Although neutralizing TNF is an effective approach and changed the history of IBD, a large proportion of patients still relapse or present with persistent disease, which can lead to irreversible colon damage as well as an increased risk for the development of CAC[47,48]. Recent studies have shown that the risk of CRC in IBD patients was not reduced by aspirin or by NSAID use[49,50]. The results presented here indicate that DAR may prevent not only colitis but also the development of CRC by reducing the formation of CSCs in an IL-1β dependent manner. Thus, DAR, a drug with a known safety profile that has the potential to short-cut and reduce the costs of translational research, is an attractive candidate for the chemoprevention of colon cancer in IBD patients.

ARTICLE HIGHLIGHTS
Research background

Inflammation is a well-established enabling factor for cancer development and provides a framework for the high prevalence of colon cancer in inflammatory bowel disease.

Research motivation

To detect the mechanism whereby diacerein (DAR), an anti-inflammatory drug, acts in the prevention of colitis-associated cancer (CAC).

Research objectives

This study aimed to investigate the effects of DAR on colon inflammation in mice with CAC and evaluate the action of DAR in the development of cancer stem cells (CSCs).

Research methods

The effects of DAR on colon inflammation in mice with CAC were evaluated by inflammatory index, reverse transcription polymerase chain reaction and western blot. Cytokine levels were measured by enzyme-linked immunosorbent assay. Cells assays evaluated the effects of DAR on CSCs. Immunohistochemistry and apoptosis assays were also used to evaluate the effects of DAR on tumorigenesis associated with inflammation.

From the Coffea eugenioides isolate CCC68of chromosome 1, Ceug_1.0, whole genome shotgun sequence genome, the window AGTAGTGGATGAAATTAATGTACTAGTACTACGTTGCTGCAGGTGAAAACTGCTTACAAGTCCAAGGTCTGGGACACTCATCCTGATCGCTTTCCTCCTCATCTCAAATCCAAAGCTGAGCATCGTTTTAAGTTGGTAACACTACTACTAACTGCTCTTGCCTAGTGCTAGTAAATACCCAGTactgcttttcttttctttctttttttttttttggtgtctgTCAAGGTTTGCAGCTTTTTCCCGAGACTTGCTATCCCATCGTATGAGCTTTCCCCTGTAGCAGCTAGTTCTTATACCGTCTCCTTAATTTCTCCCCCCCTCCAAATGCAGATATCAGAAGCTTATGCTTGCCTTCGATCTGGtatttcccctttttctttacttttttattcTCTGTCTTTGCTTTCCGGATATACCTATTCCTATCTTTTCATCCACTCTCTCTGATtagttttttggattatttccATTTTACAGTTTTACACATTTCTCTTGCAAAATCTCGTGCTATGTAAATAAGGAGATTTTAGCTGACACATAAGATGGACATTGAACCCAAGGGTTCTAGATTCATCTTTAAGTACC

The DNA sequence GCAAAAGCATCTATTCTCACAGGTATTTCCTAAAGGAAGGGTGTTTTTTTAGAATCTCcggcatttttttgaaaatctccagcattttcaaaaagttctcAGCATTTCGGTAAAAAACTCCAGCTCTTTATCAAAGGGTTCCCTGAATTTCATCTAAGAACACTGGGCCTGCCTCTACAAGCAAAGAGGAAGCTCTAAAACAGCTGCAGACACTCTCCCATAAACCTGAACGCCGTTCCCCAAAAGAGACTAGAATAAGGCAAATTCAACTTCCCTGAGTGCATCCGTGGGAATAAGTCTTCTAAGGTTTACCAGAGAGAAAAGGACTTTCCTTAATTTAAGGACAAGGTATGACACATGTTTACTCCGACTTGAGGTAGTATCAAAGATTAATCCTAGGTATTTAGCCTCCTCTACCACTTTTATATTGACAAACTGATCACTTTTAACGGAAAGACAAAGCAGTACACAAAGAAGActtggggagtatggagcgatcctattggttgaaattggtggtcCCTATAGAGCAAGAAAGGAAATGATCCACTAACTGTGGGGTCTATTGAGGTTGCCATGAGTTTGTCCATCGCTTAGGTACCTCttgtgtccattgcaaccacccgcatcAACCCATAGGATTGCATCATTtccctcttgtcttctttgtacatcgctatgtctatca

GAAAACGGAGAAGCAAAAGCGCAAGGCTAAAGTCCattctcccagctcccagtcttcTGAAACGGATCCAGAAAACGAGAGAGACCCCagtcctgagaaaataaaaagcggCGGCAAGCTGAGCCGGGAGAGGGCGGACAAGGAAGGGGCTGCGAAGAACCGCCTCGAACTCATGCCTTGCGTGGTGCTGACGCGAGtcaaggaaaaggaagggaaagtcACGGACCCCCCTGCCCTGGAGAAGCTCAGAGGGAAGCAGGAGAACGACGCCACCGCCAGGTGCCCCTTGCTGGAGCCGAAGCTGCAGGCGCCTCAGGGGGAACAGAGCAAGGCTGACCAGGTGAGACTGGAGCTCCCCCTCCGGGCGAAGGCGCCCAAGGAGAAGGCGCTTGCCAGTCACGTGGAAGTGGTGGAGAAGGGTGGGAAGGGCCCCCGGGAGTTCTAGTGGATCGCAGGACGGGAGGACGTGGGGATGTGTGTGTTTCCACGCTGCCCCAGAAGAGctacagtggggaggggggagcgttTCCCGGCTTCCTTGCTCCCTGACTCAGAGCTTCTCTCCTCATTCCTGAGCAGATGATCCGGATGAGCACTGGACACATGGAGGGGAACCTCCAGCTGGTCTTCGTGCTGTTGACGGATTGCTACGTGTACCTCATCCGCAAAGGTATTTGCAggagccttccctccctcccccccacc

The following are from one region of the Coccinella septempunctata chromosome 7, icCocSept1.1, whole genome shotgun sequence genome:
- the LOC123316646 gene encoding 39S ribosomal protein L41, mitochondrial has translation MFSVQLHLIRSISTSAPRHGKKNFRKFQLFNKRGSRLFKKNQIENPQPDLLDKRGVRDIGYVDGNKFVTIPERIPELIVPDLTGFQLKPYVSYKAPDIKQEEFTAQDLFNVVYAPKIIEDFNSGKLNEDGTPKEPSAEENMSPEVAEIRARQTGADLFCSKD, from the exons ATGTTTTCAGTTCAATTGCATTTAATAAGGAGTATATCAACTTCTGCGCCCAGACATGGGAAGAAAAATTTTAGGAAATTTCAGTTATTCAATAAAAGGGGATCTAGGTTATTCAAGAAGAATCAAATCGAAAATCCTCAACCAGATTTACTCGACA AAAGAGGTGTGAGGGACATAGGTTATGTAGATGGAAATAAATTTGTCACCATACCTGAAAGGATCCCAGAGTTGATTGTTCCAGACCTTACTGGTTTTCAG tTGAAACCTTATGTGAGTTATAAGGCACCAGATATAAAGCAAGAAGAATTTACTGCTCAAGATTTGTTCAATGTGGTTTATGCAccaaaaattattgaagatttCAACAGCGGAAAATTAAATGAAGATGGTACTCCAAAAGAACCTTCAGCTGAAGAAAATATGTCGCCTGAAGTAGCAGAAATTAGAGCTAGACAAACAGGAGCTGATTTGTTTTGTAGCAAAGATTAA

Research results

DAR treatment reduced colon inflammation as well as the number and size of tumors. Accordingly, DAR treatment was associated with reduced intracellular signals of inflammation in the colon. In addition, DAR treatment was associated with a decrease in colon CSC formation.

Research conclusions

DAR-mediated interleukin-1β suppression attenuates inflammation-induced colon cancer and CSC formation, suggesting that besides reducing colonic inflammation, DAR has a direct effect on the inhibition of colon carcinogenesis.

Research perspectives

The reduction of inflammation, CSC formation and tumorigenesis highlights DAR as a potential candidate for the chemoprevention of CAC.

ACKNOWLEDGEMENTS

We thank Mr. Luiz Janeri, Josimo Pinheiro, Dioze Guadagnini, and Andrey Santos of the State University of Campinas, Brazil for technical assistance.

Footnotes

Manuscript source: Unsolicited manuscript

Specialty type: Gastroenterology and hepatology

Country/Territory of origin: Brazil

Peer-review report’s scientific quality classification

Grade A (Excellent): 0

Grade B (Very good): 0

Grade C (Good): C

Grade D (Fair): D

Grade E (Poor): 0

P-Reviewer: Gao F, Xiao M S-Editor: Zhang H L-Editor: Filipodia P-Editor: Wang LL